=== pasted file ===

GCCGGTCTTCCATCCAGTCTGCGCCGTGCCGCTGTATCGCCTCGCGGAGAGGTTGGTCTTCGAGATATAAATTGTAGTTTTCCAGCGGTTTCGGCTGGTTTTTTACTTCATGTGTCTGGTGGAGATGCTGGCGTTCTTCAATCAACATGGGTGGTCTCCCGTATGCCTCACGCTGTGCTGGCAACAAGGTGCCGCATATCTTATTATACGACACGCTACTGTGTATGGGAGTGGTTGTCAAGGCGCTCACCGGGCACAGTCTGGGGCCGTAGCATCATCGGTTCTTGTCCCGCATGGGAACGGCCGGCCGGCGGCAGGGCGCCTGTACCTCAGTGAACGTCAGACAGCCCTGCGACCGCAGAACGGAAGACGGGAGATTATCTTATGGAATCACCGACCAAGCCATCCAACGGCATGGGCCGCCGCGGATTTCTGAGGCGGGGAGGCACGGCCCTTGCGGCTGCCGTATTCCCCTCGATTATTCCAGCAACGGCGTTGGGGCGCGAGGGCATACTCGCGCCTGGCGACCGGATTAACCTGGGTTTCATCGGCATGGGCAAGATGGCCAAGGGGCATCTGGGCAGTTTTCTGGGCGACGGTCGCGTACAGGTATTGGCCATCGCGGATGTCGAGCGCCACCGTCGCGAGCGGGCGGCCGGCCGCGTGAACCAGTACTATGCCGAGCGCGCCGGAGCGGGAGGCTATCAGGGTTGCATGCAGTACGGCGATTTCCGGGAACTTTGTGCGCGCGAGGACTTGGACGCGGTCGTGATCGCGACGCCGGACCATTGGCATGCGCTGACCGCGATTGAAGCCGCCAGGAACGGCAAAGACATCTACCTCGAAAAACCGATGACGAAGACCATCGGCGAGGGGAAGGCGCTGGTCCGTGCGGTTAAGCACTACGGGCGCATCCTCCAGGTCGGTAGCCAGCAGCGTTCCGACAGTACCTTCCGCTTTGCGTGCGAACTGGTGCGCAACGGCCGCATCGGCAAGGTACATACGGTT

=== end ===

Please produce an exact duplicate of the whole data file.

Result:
GCCGGTCTTCCATCCAGTCTGCGCCGTGCCGCTGTATCGCCTCGCGGAGAGGTTGGTCTTCGAGATATAAATTGTAGTTTTCCAGCGGTTTCGGCTGGTTTTTTACTTCATGTGTCTGGTGGAGATGCTGGCGTTCTTCAATCAACATGGGTGGTCTCCCGTATGCCTCACGCTGTGCTGGCAACAAGGTGCCGCATATCTTATTATACGACACGCTACTGTGTATGGGAGTGGTTGTCAAGGCGCTCACCGGGCACAGTCTGGGGCCGTAGCATCATCGGTTCTTGTCCCGCATGGGAACGGCCGGCCGGCGGCAGGGCGCCTGTACCTCAGTGAACGTCAGACAGCCCTGCGACCGCAGAACGGAAGACGGGAGATTATCTTATGGAATCACCGACCAAGCCATCCAACGGCATGGGCCGCCGCGGATTTCTGAGGCGGGGAGGCACGGCCCTTGCGGCTGCCGTATTCCCCTCGATTATTCCAGCAACGGCGTTGGGGCGCGAGGGCATACTCGCGCCTGGCGACCGGATTAACCTGGGTTTCATCGGCATGGGCAAGATGGCCAAGGGGCATCTGGGCAGTTTTCTGGGCGACGGTCGCGTACAGGTATTGGCCATCGCGGATGTCGAGCGCCACCGTCGCGAGCGGGCGGCCGGCCGCGTGAACCAGTACTATGCCGAGCGCGCCGGAGCGGGAGGCTATCAGGGTTGCATGCAGTACGGCGATTTCCGGGAACTTTGTGCGCGCGAGGACTTGGACGCGGTCGTGATCGCGACGCCGGACCATTGGCATGCGCTGACCGCGATTGAAGCCGCCAGGAACGGCAAAGACATCTACCTCGAAAAACCGATGACGAAGACCATCGGCGAGGGGAAGGCGCTGGTCCGTGCGGTTAAGCACTACGGGCGCATCCTCCAGGTCGGTAGCCAGCAGCGTTCCGACAGTACCTTCCGCTTTGCGTGCGAACTGGTGCGCAACGGCCGCATCGGCAAGGTACATACGGTT